Dilation of Small Adventitial Vessels in the Vasa Vasorum

Theoretically, dilation of small adventitial vessels in the vasa vasorum of the femoral vein could be responsible for new connections between the deep and superficial venous system. Venous endoscopy of the femoral vein, done to assess valve function, occasionally has shown extremely small medial or lateral orifices near the entrance of the GSV. These have been thought to be the openings of tiny tributaries that are too small to show on phlebography or duplex sonography. The observers, for this reason, cannot be certain that these are not just vasa vasorum serving the vein wall and having no external connections, but they have postulated that these tiny orifices might enlarge, to become conduits of blood refluxing to the superficial veins.

Disturbed Venous Drainage of Ligated Tributaries

Disturbed venous drainage of the ligated tributaries of the SFJ has recently been cited as a potential pathophysiological mechanism to explain recurrence in the groin. Chandler et al.18 have suggested that neovascularization might be driven not only by angiogenic stimuli inherent to the wound healing process, but also by localized venous hypertension, or "frustrated venous drainage" secondary to ligation of tributaries. This tributary ligation might interfere with normal venous drainage of the superficial tissues of the lower abdomen and pudendum. The presence of neovascular cross-groin collaterals (small veins passing from the anterior abdominal wall, across the groin, toward the thigh) in some cases at postoperative duplex examination, or reoperation could be an illustration of this hypothesis. Moreover, the idea that localized venous hypertension might be a trigger for neovascularization is supported by the findings in the recently developed alternative techniques consisting of ablation of the saphenous vein by radiofrequency or laser energy without a groin incision. These procedures were not associated with neovascularization in the groin according to duplex scan follow-up.19 Opposite to the situation of "frustrated venous drainage" following ligation of tributaries in the groin, leaving open these tributaries could reduce the stimulus to neovascularization as the normal venous drainage of the lower abdominal and pudendal tissues would have been preserved. Further studies will be needed to elucidate this pathophysiological issue.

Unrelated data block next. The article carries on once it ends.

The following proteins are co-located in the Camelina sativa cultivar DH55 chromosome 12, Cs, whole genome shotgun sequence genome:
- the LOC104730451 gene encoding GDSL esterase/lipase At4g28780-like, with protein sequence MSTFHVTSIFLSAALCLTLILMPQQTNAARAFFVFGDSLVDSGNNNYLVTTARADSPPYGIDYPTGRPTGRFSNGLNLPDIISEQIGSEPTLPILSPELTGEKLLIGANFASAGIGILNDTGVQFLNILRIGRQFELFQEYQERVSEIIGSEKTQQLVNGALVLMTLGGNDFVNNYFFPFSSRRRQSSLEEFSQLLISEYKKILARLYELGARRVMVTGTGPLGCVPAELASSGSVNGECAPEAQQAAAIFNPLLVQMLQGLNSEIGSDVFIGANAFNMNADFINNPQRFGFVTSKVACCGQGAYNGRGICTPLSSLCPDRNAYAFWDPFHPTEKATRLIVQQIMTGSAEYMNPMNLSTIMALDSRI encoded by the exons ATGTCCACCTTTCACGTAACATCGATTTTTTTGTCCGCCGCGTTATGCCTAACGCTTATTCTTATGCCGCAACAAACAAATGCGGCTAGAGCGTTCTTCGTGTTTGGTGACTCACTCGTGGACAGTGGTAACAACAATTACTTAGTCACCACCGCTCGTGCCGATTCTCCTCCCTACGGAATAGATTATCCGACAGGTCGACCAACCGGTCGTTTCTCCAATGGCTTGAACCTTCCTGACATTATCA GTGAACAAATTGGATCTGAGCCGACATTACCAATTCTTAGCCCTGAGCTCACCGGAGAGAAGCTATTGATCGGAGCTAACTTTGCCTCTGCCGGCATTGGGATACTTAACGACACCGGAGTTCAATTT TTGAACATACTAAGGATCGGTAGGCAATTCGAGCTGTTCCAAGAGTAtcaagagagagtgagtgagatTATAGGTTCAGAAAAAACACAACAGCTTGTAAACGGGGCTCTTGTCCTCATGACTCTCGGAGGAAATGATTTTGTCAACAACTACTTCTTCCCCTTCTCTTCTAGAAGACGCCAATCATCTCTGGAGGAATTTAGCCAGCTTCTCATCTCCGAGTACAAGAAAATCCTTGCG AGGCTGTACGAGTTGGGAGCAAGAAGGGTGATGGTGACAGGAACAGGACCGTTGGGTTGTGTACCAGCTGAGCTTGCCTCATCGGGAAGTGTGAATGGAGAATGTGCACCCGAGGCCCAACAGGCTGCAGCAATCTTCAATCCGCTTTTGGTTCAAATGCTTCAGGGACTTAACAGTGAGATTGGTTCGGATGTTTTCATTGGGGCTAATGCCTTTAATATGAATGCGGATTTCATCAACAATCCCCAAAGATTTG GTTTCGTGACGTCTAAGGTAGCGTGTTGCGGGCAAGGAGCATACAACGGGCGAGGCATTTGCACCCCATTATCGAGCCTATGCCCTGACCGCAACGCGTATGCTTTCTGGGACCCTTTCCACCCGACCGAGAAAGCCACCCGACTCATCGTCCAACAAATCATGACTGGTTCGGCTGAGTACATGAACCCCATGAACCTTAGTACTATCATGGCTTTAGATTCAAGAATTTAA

Constitutional Risk Factors

In addition to all the previously mentioned pathophysiological mechanisms, constitutional risk factors, which potentially could enhance the tendency to recurrence, should also be further examined. The importance of risk factors such as female gender, left-sided disease, associated deep vein incompetence, severe chronic venous disease (C4-6 of the CEAP classification), obesity, subsequent pregnancies after surgery, which all have been claimed to promote recurrence, should be prospectively studied.